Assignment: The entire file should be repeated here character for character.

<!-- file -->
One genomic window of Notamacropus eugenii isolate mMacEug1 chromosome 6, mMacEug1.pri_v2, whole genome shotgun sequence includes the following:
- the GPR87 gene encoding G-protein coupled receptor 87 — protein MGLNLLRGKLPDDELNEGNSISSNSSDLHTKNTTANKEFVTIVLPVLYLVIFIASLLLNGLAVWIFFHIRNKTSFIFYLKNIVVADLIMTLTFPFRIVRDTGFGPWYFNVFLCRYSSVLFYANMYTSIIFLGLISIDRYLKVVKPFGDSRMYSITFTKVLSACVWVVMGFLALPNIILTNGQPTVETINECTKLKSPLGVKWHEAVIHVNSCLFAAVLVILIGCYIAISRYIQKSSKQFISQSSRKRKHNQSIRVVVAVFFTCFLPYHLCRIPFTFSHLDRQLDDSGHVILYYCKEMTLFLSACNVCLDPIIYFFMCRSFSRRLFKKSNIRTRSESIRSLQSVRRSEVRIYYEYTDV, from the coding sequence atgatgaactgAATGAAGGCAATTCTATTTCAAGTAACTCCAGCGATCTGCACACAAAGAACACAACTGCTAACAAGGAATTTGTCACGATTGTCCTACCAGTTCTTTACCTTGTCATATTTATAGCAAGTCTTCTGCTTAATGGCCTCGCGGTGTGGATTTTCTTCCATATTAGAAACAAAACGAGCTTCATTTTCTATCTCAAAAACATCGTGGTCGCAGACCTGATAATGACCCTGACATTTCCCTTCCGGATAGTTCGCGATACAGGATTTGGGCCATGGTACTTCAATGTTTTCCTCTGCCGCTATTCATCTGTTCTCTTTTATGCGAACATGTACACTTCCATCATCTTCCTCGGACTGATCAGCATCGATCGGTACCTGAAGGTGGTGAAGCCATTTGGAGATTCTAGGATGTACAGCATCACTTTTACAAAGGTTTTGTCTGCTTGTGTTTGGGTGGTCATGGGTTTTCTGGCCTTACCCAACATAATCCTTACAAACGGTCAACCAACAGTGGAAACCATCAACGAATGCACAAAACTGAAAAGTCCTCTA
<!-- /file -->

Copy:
One genomic window of Notamacropus eugenii isolate mMacEug1 chromosome 6, mMacEug1.pri_v2, whole genome shotgun sequence includes the following:
- the GPR87 gene encoding G-protein coupled receptor 87 — protein MGLNLLRGKLPDDELNEGNSISSNSSDLHTKNTTANKEFVTIVLPVLYLVIFIASLLLNGLAVWIFFHIRNKTSFIFYLKNIVVADLIMTLTFPFRIVRDTGFGPWYFNVFLCRYSSVLFYANMYTSIIFLGLISIDRYLKVVKPFGDSRMYSITFTKVLSACVWVVMGFLALPNIILTNGQPTVETINECTKLKSPLGVKWHEAVIHVNSCLFAAVLVILIGCYIAISRYIQKSSKQFISQSSRKRKHNQSIRVVVAVFFTCFLPYHLCRIPFTFSHLDRQLDDSGHVILYYCKEMTLFLSACNVCLDPIIYFFMCRSFSRRLFKKSNIRTRSESIRSLQSVRRSEVRIYYEYTDV, from the coding sequence atgatgaactgAATGAAGGCAATTCTATTTCAAGTAACTCCAGCGATCTGCACACAAAGAACACAACTGCTAACAAGGAATTTGTCACGATTGTCCTACCAGTTCTTTACCTTGTCATATTTATAGCAAGTCTTCTGCTTAATGGCCTCGCGGTGTGGATTTTCTTCCATATTAGAAACAAAACGAGCTTCATTTTCTATCTCAAAAACATCGTGGTCGCAGACCTGATAATGACCCTGACATTTCCCTTCCGGATAGTTCGCGATACAGGATTTGGGCCATGGTACTTCAATGTTTTCCTCTGCCGCTATTCATCTGTTCTCTTTTATGCGAACATGTACACTTCCATCATCTTCCTCGGACTGATCAGCATCGATCGGTACCTGAAGGTGGTGAAGCCATTTGGAGATTCTAGGATGTACAGCATCACTTTTACAAAGGTTTTGTCTGCTTGTGTTTGGGTGGTCATGGGTTTTCTGGCCTTACCCAACATAATCCTTACAAACGGTCAACCAACAGTGGAAACCATCAACGAATGCACAAAACTGAAAAGTCCTCTA